On 19 February 1942, World War II was brought to the shores of Australia when the Japanese dropped bombs over Darwin.
The Bombing of Darwin was the first of more than 90 Japanese air raids across the top end of Australia from February 1942 until November 1943.
The first wave of 188 aircraft attacked Darwin at 9:58am on Thursday 19 February 1942. 243 people were confirmed killed and between 320 and 500 injured. Eight ships (Naval & Civilian) were sunk in the harbour including USS Peary, in which more than 80 American sailors were killed. A section of the wharf was destroyed, killing 22 waterside workers. Over the next 21 months, Darwin, Adelaide River, Katherine and Milingimbi in Arnhem Land were bombed 64 times.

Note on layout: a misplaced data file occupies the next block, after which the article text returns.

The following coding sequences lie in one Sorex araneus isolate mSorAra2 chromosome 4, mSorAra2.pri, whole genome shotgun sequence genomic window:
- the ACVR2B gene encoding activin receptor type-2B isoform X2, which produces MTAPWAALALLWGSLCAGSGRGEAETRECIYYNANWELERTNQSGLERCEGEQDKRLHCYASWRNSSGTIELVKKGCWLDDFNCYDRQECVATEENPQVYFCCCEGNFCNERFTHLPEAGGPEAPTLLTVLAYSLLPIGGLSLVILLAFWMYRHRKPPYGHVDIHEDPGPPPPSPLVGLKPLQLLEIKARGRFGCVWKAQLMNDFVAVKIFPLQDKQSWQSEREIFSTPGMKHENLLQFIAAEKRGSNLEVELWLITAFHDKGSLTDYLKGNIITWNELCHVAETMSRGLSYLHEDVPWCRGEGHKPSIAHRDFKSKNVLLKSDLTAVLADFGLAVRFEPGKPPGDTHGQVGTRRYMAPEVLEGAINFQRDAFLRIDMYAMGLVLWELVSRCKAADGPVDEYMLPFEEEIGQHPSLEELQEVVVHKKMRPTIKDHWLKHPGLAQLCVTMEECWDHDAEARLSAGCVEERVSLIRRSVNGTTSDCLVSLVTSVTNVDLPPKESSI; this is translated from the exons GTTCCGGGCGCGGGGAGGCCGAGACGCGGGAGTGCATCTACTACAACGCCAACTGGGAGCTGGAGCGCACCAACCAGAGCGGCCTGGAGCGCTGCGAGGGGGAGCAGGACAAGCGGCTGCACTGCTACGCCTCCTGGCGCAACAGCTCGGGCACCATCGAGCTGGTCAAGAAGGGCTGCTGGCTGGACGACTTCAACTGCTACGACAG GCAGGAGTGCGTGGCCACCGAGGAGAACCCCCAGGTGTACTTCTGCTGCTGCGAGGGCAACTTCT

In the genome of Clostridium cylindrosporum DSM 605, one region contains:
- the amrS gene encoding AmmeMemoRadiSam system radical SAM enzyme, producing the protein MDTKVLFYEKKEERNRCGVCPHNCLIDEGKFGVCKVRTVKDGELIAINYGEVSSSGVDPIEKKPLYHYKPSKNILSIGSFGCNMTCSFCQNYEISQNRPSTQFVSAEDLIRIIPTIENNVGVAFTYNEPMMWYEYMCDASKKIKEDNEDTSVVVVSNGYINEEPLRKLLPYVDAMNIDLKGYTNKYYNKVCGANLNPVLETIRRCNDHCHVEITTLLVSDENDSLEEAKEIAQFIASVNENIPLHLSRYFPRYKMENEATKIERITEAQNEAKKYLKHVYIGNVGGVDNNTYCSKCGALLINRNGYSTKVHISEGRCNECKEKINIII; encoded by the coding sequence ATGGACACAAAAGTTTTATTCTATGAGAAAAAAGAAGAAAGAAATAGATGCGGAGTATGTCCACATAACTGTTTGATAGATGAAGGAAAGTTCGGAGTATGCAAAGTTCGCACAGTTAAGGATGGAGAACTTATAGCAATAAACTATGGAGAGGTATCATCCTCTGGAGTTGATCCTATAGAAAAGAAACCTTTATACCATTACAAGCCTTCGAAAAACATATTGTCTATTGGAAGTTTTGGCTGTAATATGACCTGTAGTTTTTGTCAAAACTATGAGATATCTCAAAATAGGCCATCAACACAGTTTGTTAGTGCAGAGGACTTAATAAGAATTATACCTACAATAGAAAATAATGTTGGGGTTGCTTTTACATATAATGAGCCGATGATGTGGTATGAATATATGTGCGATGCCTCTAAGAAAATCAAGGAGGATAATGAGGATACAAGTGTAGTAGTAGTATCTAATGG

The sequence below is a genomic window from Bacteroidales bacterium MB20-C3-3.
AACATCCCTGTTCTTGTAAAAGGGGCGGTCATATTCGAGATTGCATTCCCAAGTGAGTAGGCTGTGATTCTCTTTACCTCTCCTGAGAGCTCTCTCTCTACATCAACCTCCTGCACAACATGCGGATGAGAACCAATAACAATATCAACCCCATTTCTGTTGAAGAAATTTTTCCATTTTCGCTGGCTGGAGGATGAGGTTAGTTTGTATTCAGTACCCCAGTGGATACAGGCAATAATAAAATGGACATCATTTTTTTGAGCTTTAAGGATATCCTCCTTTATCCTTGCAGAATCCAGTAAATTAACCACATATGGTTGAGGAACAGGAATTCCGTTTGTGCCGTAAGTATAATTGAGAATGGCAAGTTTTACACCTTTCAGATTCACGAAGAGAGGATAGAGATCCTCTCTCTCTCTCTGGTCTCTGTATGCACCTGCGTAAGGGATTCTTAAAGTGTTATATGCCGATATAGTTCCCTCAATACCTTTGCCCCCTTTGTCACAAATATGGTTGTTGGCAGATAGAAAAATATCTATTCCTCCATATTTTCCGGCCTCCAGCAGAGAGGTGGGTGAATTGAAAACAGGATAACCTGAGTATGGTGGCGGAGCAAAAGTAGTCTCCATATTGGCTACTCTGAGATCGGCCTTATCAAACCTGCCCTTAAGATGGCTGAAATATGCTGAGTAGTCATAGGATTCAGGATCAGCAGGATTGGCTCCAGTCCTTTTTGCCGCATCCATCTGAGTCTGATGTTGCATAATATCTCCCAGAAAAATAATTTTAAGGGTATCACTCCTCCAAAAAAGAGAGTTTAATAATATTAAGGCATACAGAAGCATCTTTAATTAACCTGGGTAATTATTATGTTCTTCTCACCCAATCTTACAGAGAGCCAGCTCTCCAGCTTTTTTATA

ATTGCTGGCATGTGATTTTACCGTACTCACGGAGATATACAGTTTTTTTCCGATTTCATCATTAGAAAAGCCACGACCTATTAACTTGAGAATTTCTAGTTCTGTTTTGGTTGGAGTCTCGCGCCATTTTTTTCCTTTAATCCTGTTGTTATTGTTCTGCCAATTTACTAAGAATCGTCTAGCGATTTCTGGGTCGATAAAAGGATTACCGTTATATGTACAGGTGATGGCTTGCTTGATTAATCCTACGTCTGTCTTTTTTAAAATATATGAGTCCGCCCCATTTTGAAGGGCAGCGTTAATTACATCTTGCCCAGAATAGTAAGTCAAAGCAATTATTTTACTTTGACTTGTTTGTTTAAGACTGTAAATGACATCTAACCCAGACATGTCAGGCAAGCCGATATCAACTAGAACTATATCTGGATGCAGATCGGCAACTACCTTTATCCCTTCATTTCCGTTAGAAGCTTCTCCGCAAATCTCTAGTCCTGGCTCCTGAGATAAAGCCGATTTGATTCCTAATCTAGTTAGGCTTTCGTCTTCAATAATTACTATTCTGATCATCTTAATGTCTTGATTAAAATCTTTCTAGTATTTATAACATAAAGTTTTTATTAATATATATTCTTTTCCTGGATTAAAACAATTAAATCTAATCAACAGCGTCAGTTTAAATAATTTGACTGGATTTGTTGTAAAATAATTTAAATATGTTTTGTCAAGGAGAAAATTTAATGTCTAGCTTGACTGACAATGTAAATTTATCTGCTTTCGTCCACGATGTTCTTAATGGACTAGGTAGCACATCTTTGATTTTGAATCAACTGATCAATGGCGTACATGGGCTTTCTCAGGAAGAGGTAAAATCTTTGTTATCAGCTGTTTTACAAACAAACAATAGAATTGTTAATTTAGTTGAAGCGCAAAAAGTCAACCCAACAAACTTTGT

In recognition of this defining moment in Australia’s history, on 7 December 2011 the Governor-General proclaimed 19 February a national day of observance, to be known as Bombing of Darwin Day. 2015 is the 73rd Anniversary to tribute, honour and remember those who defended Darwin.
The Anniversary of the Bombing of Darwin is commemorated each year on 19 February at the Cenotaph, Bicentennial Park, Darwin and attracts many veterans who served in Darwin around that time. The service begins at 9.30am with the sounding of the WWII air raid siren at 9.58am – the same time it sounded years ago as waves of Japanese bombers flew over the city.